What sort of company, then, is GSK? I ask because they seem to be trying very hard to convince us that Ben Goldacre actually gave Big Pharma an easy ride. I can’t help feeling that GlaxoSmithKline are wanting to see how close they can get to the boundaries of downright evil before we begin to really care. The head of GSK China, Mark Reilly, has just pleaded guilty to charges of bribery and given a three-year prison sentence. GSK has ensured that he gets deported so that he can serve the sentence here, because, you know, you can screw the Chinese in their own country but you don’t want to suffer their justice.
What’s he done? According to the Guardian, “The bribery case involved allegations that GSK sales executives paid up to 3bn yuan to doctors to encourage them to use its drugs… GSK was alleged to have used a network of more than 700 middlemen and travel agencies to bribe doctors and lawyers with cash and even sexual favours.” GSK is now saddled with a fine of comparable magnitude – close to £300m, approaching the GDP of a small nation.
In other words, it’s the old stuff – this is much the same as what GSK was fined $3 bn for in the US back in 2012. After I wrote about that case, I was fairly stunned at the response of the former GSK CEO Richard Sykes, who, when approached for a comment by journalists – remember that this stuff happened on his watch – said that he couldn’t comment until he’d read more about the case in the papers. In other words, he knew no more about it than you or I did. I wasn’t sure which was worse: that he expected us to believe this, or that it might be true.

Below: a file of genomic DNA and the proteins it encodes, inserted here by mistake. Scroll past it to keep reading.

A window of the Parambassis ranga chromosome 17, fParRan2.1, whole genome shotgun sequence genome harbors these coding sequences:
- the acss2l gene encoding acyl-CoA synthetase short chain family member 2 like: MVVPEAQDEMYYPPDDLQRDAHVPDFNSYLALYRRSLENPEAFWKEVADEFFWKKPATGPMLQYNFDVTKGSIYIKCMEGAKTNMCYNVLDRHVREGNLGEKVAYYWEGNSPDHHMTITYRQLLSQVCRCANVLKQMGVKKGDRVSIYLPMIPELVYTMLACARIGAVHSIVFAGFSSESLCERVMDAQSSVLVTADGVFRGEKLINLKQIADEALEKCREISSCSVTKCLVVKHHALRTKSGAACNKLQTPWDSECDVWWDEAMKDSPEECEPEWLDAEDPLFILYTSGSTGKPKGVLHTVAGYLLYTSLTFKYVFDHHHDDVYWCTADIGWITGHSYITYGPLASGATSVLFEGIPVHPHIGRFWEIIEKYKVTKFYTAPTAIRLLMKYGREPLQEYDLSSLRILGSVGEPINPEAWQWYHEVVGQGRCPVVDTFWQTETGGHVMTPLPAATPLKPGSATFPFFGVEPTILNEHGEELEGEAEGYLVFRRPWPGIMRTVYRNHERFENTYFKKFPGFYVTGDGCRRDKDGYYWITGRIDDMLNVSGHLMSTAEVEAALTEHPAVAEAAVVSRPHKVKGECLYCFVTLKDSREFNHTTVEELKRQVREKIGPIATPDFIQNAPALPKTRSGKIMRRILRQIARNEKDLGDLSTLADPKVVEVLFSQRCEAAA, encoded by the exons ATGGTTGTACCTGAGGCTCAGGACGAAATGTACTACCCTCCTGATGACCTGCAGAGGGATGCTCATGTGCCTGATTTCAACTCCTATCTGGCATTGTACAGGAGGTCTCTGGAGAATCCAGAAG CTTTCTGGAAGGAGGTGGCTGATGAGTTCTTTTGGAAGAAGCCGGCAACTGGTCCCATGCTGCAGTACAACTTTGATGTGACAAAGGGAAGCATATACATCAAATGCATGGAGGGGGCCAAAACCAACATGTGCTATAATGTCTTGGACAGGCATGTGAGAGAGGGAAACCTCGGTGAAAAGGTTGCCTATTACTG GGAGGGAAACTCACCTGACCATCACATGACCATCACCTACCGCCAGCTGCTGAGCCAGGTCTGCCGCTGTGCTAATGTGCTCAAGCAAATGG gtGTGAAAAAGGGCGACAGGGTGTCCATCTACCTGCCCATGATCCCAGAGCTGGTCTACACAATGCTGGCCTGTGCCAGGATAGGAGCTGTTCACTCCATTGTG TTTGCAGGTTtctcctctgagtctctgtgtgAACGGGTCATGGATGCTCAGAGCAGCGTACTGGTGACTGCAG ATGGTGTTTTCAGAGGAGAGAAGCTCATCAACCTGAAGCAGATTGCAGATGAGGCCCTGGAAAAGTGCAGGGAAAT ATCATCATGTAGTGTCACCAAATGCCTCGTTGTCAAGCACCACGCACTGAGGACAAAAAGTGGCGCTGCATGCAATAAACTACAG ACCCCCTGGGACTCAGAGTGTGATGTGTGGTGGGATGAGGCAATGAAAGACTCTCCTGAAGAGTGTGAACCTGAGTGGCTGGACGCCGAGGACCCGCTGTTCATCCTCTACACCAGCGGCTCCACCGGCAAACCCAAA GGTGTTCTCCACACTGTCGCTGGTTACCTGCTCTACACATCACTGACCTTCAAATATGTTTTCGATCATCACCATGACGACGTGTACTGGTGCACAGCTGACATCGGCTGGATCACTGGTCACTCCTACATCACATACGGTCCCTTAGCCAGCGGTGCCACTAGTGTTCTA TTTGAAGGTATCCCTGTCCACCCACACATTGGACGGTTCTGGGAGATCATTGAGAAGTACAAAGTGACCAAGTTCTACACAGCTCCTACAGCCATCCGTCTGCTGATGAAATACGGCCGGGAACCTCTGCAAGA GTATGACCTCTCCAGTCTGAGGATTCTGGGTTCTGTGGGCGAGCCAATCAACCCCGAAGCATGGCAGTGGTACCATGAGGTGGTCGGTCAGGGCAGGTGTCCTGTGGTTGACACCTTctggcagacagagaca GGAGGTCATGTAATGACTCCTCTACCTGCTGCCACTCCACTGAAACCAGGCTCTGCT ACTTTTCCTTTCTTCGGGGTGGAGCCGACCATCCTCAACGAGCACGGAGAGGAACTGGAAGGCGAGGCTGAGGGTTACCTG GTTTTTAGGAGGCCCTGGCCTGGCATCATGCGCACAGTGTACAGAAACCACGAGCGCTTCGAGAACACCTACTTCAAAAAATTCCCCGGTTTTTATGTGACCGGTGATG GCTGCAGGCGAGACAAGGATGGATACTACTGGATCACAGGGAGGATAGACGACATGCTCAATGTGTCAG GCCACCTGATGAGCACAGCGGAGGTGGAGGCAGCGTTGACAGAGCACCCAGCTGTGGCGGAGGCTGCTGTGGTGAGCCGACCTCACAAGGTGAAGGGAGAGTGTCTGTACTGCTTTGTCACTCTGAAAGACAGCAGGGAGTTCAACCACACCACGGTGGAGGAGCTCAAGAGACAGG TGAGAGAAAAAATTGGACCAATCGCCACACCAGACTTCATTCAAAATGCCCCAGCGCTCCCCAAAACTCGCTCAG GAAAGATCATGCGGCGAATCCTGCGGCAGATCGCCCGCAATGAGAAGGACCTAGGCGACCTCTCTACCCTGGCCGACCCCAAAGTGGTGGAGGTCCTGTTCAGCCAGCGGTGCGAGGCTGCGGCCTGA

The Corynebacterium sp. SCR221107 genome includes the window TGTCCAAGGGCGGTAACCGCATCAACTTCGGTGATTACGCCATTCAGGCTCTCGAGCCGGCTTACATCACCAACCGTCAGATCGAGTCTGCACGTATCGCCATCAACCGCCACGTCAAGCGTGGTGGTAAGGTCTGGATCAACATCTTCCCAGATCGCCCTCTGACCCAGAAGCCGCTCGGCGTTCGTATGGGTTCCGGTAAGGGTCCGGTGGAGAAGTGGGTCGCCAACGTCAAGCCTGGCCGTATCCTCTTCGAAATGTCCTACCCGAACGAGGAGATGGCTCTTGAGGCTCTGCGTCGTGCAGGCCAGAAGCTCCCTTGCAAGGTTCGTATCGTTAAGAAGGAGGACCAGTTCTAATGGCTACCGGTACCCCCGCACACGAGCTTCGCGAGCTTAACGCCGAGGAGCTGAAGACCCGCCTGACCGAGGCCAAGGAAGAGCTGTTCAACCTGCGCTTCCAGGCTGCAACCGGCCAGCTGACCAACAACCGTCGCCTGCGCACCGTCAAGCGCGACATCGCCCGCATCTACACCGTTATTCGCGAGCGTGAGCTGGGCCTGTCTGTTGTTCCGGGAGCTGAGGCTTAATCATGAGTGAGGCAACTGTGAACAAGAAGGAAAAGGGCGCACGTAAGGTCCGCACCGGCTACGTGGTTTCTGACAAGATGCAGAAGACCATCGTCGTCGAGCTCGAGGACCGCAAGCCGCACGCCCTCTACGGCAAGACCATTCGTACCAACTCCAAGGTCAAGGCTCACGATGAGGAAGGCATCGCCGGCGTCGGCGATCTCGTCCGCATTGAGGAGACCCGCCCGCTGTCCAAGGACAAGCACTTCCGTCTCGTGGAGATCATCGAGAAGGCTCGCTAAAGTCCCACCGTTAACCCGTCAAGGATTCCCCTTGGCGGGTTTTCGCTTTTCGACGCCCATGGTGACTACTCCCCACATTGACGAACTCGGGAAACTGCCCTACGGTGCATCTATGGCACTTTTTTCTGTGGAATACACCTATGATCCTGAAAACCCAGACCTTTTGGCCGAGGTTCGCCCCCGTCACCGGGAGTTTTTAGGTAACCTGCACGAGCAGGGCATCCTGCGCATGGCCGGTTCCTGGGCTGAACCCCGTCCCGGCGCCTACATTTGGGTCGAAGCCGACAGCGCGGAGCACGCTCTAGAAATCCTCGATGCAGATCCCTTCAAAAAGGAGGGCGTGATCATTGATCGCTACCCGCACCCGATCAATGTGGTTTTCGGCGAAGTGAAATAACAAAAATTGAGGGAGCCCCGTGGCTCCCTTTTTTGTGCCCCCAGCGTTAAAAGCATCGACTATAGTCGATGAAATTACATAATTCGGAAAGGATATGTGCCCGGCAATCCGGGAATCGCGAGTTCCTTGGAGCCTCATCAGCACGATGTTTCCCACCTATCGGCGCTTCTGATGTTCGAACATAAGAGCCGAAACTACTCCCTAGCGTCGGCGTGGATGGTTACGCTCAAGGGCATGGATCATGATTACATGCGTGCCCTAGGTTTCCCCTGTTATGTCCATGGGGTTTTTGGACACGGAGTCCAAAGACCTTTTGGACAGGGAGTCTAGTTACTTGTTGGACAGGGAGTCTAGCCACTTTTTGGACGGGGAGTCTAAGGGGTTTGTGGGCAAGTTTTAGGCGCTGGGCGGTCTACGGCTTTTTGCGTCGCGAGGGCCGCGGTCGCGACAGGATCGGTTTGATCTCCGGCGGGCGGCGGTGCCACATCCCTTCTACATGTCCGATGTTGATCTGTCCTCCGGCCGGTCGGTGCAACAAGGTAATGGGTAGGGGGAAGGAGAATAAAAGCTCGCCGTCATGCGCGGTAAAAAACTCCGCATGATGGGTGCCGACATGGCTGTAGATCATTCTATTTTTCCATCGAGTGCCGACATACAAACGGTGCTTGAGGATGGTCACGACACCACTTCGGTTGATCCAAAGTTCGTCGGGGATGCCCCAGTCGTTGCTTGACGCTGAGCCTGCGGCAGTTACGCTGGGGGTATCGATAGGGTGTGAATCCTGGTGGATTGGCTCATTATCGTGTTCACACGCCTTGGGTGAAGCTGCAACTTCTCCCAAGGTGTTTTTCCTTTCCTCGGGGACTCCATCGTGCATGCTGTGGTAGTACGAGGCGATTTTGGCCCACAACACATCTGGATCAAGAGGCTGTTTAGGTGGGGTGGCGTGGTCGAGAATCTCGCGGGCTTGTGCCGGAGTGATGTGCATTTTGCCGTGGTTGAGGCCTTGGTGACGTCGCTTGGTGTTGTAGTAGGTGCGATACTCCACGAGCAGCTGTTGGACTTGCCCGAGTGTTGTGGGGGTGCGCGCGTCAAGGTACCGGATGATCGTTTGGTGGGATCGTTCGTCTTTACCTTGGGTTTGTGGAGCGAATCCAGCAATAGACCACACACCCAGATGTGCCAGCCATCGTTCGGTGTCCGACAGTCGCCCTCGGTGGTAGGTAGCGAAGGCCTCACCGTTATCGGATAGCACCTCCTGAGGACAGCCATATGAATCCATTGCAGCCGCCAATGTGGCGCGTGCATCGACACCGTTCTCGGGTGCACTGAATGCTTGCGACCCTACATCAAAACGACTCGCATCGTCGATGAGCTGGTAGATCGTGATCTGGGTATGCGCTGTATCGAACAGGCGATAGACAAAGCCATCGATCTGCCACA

But that, it seems, is the way GSK management views these scandals. For a start, there’s a whiff here of old-style orientalism: this is the way they do business in those Eastern countries, so we might as well join in. But the response of Andrew Witty, GSK’s current CEO, is just as astonishing. “Reaching a conclusion in the investigation of our Chinese business is important, but this has been a deeply disappointing matter for GSK”, he said. Uh, give me that again? “Reaching a conclusion is important” – that is, it’s “important” that this case has ended? I’m still struggling to find any objective meaning in these words. “Deeply disappointing” – meaning what, exactly? Disappointing that you got caught? Yes, I can see that. Disappointing that the ruling went against you? You mean, after Reilly admitted he’d done it? Disappointing that you are being run in such a sociopathic way? Missing a friend’s birthday party is disappointing. Pushing drugs on people by bribing doctors is many things, but disappointing isn’t the word that springs to mind.
Witty goes on: “We have and will continue to learn from this.” A shred of comfort here: I can stop worrying about whether my daughter is being taught English well enough to prepare her for a successful career. That aside: you will learn from this? What will you learn? That you shouldn’t bribe doctors? That you should hide malpractice better? That you seem to be rather bad at selecting your senior management? No, there is no lesson to be learnt here. There is just stuff to be deeply ashamed of – more ashamed, even, than is evidenced by taking a quarter of a million cut in your two million quid annual bonus.
Ah, but GSK has learnt. “The company said it had fundamentally changed the incentive programme for its sales force.” In other words, whereas before the incentive programme made it all too tempting to commit crimes, now it doesn’t. Oh, the lessons life teaches us.